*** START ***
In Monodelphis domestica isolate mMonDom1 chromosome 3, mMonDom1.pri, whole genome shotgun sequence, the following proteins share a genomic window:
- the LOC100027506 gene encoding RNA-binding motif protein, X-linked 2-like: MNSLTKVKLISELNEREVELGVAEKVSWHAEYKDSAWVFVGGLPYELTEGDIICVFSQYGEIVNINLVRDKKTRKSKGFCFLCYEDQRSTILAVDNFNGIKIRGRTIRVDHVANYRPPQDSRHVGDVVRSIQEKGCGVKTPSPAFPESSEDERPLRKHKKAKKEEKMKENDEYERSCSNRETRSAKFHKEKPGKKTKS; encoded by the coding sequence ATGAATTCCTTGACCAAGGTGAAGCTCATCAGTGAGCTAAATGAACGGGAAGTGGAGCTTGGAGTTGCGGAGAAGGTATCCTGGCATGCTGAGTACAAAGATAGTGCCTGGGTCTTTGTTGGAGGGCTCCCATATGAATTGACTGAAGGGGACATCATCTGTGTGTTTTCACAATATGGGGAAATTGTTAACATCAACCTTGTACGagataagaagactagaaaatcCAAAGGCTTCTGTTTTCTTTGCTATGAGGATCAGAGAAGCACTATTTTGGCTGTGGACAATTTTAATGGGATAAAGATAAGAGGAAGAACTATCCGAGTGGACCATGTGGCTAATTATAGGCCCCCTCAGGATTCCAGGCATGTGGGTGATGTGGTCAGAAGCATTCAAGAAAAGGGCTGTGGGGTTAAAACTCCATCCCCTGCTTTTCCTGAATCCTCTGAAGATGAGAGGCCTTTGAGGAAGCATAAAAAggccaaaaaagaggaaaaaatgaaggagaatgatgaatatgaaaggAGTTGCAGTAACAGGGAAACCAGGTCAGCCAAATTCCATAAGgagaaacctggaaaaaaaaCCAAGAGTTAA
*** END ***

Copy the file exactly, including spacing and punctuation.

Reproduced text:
In Monodelphis domestica isolate mMonDom1 chromosome 3, mMonDom1.pri, whole genome shotgun sequence, the following proteins share a genomic window:
- the LOC100027506 gene encoding RNA-binding motif protein, X-linked 2-like: MNSLTKVKLISELNEREVELGVAEKVSWHAEYKDSAWVFVGGLPYELTEGDIICVFSQYGEIVNINLVRDKKTRKSKGFCFLCYEDQRSTILAVDNFNGIKIRGRTIRVDHVANYRPPQDSRHVGDVVRSIQEKGCGVKTPSPAFPESSEDERPLRKHKKAKKEEKMKENDEYERSCSNRETRSAKFHKEKPGKKTKS; encoded by the coding sequence ATGAATTCCTTGACCAAGGTGAAGCTCATCAGTGAGCTAAATGAACGGGAAGTGGAGCTTGGAGTTGCGGAGAAGGTATCCTGGCATGCTGAGTACAAAGATAGTGCCTGGGTCTTTGTTGGAGGGCTCCCATATGAATTGACTGAAGGGGACATCATCTGTGTGTTTTCACAATATGGGGAAATTGTTAACATCAACCTTGTACGagataagaagactagaaaatcCAAAGGCTTCTGTTTTCTTTGCTATGAGGATCAGAGAAGCACTATTTTGGCTGTGGACAATTTTAATGGGATAAAGATAAGAGGAAGAACTATCCGAGTGGACCATGTGGCTAATTATAGGCCCCCTCAGGATTCCAGGCATGTGGGTGATGTGGTCAGAAGCATTCAAGAAAAGGGCTGTGGGGTTAAAACTCCATCCCCTGCTTTTCCTGAATCCTCTGAAGATGAGAGGCCTTTGAGGAAGCATAAAAAggccaaaaaagaggaaaaaatgaaggagaatgatgaatatgaaaggAGTTGCAGTAACAGGGAAACCAGGTCAGCCAAATTCCATAAGgagaaacctggaaaaaaaaCCAAGAGTTAA